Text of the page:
Digital display manufacturer LG Display (NYSE:LPL) announced a new technology platform and branding message for its high-end TV sets on Wednesday. The stock jumped more than 5% as investors embraced LG Display’s upgraded televisions featuring organic light-emitting diode (OLED) technologies.
Mr. Market appears to have missed the fact that LG Display’s heavy focus on OLED screens is great news for technology partner Universal Display (NASDAQ:OLED), whose shares rose only 3% on the news.
In next week’s CES trade show, LG Display will introduce a better take on OLED screens under the name of OLED EX. These screens will offer 30% higher brightness than the last generation of OLED screens, and the more-efficient technology also allows LG to shrink the TV sets’ edge bezels by 33%. The underlying technical wizardry involves the application of stable deuterium compounds and more-advanced image control systems that optimize the image with machine-learning tools.
LG Display promises a more-immersive viewing experience in a more-elegant design package, and the OLED EX platform’s screens should also last longer. All OLED screens from LG Display’s big-screen OLED factories in Paju, South Korea, and Guangzhou, China, will come with this new design starting in the second quarter of 2022.
That’s a big deal. The company has invested many billions of dollars in these specific OLED plants over the last five years. I don’t want to call the CES announcement the culmination of a multiyear OLED strategy, because LG Display will continue to develop and market its screen-making technology for years to come. It is, however, a robust upgrade over existing technologies that should support the surging popularity of OLED televisions around the world.
The company sold 10 million OLED television sets in seven years, followed by another 10 million sets in two years. The screens also keep growing larger over time.
Now you see it, now you don’t
Furthermore, LG Display is unwrapping new product lines using transparent OLED screens in unexpected ways:
- The OLED Shelf concept adds two OLED screens underneath a simple black wall shelf. These transparent screens can show full-color content when you want it, or fade into the background when you prefer an uncluttered view.
- Another example is the Smart Window, replacing the ordinary windows in a conference room with transparent OLED screens. These panels are ready for presentations or videoconferencing at the drop of a hat, going back to being a simple see-through glass pane at the end of the conference.
- The company also has several ideas on how retailers can use transparent OLED screens to boost their in-store displays and advertising efforts.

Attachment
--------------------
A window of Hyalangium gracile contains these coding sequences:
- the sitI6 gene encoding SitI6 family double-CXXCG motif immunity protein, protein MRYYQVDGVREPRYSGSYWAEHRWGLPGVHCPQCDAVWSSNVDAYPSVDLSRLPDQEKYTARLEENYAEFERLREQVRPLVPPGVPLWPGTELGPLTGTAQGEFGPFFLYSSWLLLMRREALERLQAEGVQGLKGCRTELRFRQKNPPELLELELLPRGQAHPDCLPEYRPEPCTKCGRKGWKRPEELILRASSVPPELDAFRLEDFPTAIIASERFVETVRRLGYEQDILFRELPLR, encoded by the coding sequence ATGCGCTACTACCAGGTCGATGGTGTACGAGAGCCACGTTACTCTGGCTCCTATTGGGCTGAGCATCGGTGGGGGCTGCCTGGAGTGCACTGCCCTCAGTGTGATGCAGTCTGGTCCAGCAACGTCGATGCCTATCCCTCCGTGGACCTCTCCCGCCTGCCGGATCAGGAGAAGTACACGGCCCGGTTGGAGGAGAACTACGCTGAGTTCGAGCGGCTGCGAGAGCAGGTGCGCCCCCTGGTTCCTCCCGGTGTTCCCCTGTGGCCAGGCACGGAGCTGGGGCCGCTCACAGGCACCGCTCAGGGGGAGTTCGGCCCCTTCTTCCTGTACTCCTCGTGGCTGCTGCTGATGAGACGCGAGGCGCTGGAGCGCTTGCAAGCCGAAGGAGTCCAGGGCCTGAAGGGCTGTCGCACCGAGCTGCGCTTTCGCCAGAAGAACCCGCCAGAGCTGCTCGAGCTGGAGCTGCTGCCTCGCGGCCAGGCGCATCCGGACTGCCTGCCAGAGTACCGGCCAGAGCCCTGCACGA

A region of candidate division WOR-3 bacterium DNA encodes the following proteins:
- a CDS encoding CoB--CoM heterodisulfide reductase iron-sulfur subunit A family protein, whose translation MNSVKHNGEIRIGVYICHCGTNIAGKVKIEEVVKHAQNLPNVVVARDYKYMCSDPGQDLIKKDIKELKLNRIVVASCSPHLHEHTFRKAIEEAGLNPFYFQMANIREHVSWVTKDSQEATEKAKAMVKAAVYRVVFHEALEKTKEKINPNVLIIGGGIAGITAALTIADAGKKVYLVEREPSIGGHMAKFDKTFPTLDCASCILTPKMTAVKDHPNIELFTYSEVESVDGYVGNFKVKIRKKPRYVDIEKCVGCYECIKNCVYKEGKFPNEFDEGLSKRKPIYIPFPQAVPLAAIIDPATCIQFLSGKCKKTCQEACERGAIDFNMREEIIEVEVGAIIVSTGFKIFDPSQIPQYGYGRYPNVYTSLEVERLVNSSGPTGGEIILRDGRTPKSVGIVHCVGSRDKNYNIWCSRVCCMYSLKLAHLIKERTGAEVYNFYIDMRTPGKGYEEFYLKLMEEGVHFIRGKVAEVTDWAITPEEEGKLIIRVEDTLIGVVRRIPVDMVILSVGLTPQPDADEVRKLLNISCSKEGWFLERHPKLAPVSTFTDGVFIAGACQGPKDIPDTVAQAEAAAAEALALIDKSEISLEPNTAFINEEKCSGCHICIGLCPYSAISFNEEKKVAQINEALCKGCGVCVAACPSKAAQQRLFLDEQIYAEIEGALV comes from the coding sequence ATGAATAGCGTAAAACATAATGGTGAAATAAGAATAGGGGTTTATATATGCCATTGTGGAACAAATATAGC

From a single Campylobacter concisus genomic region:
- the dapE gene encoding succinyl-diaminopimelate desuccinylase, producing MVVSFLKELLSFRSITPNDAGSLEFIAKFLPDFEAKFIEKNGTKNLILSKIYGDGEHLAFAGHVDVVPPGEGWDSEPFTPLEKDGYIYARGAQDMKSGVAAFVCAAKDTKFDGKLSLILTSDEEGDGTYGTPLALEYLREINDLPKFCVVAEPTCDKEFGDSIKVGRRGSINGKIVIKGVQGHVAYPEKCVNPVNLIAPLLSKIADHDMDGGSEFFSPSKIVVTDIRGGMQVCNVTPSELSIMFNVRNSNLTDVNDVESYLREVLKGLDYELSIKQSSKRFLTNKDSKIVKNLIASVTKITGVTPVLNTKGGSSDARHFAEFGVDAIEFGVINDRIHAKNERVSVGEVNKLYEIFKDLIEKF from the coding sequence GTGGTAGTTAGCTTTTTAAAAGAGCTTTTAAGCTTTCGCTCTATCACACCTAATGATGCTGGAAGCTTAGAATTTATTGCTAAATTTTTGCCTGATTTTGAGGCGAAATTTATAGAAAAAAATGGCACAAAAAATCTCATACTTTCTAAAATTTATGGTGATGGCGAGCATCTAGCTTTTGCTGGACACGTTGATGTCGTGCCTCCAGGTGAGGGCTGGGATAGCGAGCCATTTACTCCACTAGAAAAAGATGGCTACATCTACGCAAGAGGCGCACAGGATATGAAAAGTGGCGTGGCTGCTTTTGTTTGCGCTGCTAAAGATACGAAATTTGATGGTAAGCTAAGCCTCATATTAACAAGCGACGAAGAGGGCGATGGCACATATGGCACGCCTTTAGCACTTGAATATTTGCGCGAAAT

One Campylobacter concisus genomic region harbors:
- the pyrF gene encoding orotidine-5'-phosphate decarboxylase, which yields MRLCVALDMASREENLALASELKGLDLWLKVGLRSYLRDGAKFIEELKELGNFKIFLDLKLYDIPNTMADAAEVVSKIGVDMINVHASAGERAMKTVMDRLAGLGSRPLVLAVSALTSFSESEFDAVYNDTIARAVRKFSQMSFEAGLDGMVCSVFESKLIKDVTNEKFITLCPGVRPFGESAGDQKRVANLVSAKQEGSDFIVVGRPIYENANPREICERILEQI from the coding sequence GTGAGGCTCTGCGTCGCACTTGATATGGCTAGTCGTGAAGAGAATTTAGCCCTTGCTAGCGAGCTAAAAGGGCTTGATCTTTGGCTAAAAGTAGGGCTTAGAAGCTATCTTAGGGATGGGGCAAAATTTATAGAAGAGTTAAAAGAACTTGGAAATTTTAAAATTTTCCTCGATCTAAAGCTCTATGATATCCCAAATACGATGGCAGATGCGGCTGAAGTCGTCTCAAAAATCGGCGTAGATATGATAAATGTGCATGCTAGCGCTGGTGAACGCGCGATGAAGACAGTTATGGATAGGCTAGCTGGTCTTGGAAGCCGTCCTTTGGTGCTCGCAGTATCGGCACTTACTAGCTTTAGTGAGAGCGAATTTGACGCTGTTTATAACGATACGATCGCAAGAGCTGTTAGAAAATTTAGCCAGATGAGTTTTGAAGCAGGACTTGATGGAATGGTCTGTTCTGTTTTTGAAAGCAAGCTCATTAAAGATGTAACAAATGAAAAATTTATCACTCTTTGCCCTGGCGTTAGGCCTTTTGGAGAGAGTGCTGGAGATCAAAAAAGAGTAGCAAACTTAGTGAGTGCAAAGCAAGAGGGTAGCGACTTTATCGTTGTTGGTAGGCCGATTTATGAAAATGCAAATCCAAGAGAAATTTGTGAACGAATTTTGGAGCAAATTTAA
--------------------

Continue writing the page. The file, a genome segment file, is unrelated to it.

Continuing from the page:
LG Display cited a report from the Boston Consulting Group, claiming that the transparent OLED market should offer global sales of roughly $2.7 billion in 2025 and $10 billion in 2030. The addressable market is more than doubling every year, and LG Display is a first-mover in this field.
Don’t forget about Universal Display!
OLED technology developer Universal Display is a longtime partner of LG Display. Without Universal Display’s patented technology and OLED materials supply, LG Display wouldn’t be making OLED screens at all. And Universal Display’s contracts come with royalty rates based on the surface area of the screens, which means that the company’s top-line take will grow much faster in this era of big-screen OLED TVs than it did with the last generation’s reliance on smaller smartphone and tablet computer displays.
So any good news from LG Display’s OLED manufacturing and commercialization efforts is also great for Universal Display and its shareholders. Going beyond this market-leading partnership, Universal Display has a similar hand in the OLED operations of other screen builders. However, traders appear to view Universal Display as a risky investment, despite its ample supply of long-term growth opportunities.
The market largely shrugged off the impact that LG Display’s new products will have on Universal Display’s business results — as usual. The Korean screen maker has kept up with the broader market over the last two years, generating a 44% stock return versus a 48% gain in the S&P 500 (SNPINDEX:^GSPC) market index. But Universal Display’s shares fell 21% over the same period, including a 25% plunge in the last six months alone.
I think that’s a downright silly disconnect between Universal Display’s booming business and its plunging stock. I’m tempted to add a few more shares to my own Universal Display position at these prices, and you should consider taking a closer look as well. This stock has been very good to me over the last decade, but the OLED market is still only getting started.
This article represents the opinion of the writer, who may disagree with the “official” recommendation position of a Motley Fool premium advisory service. We’re motley! Questioning an investing thesis — even one of our own — helps us all think critically about investing and make decisions that help us become smarter, happier, and richer.